One Minute Answers to Questions About the
Many Catholics today choose to have their remains
cremated rather than full body burial. What does the
Church say about this?
Cremation for Catholics is a relatively new practice.
It wasn’t until May of 1963 that the Holy See lifted
the prohibition forbidding Catholics to choose
cremation. In paragraph 2301, the Catechism states,
“The Church permits cremation, provided that it does
not demonstrate a denial of faith in the resurrection
of the body.”
Burial of the body is still preferred. The Catechism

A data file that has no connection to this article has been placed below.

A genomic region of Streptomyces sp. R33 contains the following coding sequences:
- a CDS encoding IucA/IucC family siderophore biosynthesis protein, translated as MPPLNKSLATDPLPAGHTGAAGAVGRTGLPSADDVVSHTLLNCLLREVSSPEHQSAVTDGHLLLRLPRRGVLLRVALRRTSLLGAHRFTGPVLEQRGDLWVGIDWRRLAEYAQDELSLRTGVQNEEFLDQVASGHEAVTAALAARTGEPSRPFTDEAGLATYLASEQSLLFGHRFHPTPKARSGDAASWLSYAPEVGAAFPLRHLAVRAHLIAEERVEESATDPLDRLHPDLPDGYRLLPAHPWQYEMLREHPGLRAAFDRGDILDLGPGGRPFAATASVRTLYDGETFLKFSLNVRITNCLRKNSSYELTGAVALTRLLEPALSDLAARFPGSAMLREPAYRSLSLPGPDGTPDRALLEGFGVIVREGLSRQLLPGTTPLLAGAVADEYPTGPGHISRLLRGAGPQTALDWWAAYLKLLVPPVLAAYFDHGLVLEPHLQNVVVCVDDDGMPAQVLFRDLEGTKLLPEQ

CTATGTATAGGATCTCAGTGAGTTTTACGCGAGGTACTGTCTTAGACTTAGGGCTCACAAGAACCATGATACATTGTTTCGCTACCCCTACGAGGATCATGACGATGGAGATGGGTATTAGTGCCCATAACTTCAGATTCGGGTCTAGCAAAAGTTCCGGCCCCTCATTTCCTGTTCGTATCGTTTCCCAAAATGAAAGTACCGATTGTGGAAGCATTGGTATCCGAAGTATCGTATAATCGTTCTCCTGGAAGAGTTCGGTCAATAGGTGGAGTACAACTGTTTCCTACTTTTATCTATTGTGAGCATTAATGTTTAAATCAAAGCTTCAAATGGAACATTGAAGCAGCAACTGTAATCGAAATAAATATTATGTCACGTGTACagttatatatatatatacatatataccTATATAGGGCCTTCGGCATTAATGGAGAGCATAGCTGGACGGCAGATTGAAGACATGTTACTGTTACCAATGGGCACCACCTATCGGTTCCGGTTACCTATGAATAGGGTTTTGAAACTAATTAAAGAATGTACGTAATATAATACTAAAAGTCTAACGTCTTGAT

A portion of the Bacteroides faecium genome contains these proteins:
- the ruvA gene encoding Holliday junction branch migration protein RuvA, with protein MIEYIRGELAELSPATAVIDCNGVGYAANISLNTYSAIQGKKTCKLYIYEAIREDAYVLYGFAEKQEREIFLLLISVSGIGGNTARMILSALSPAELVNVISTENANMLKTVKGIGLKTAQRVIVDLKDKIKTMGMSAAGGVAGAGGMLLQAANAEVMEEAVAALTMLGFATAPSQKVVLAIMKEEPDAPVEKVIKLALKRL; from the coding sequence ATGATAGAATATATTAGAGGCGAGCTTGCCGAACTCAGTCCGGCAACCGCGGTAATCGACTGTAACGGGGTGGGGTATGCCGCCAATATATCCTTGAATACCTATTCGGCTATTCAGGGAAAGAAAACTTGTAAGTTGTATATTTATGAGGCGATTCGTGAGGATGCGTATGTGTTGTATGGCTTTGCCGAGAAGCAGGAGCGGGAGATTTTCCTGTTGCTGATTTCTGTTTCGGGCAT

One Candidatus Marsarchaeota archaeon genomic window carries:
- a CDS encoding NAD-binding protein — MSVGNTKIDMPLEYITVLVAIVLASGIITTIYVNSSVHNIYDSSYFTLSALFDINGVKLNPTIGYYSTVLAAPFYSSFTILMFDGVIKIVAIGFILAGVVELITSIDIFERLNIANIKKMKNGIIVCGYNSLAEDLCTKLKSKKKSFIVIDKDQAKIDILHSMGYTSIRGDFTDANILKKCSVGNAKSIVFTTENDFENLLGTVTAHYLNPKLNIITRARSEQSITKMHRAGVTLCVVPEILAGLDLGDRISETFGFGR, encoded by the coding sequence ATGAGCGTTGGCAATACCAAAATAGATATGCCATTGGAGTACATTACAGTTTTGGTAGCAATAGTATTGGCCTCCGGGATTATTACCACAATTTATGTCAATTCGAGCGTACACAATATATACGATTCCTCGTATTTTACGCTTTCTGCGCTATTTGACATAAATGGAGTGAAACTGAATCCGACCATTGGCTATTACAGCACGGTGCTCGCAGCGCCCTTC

of the Catholic Church in paragraph 2300 says, “The
bodies of the dead must be treated with respect and
charity, in faith and hope of the Resurrection. The
burial of the dead is a corporal work of mercy.”
What about what to do with the ashes of the deceased?
The U.S. Conference of Catholic Bishops, in the
Order of Christian Funerals Appendix on Cremation
says this: “The cremated remains should be buried in
a grave or entombed in a mausoleum or columbarium.
The practice of scattering cremated remains on the
sea, from the air, or on the ground, or keeping
cremated remains in the home of a relative or friend
of the deceased are not the reverent disposition the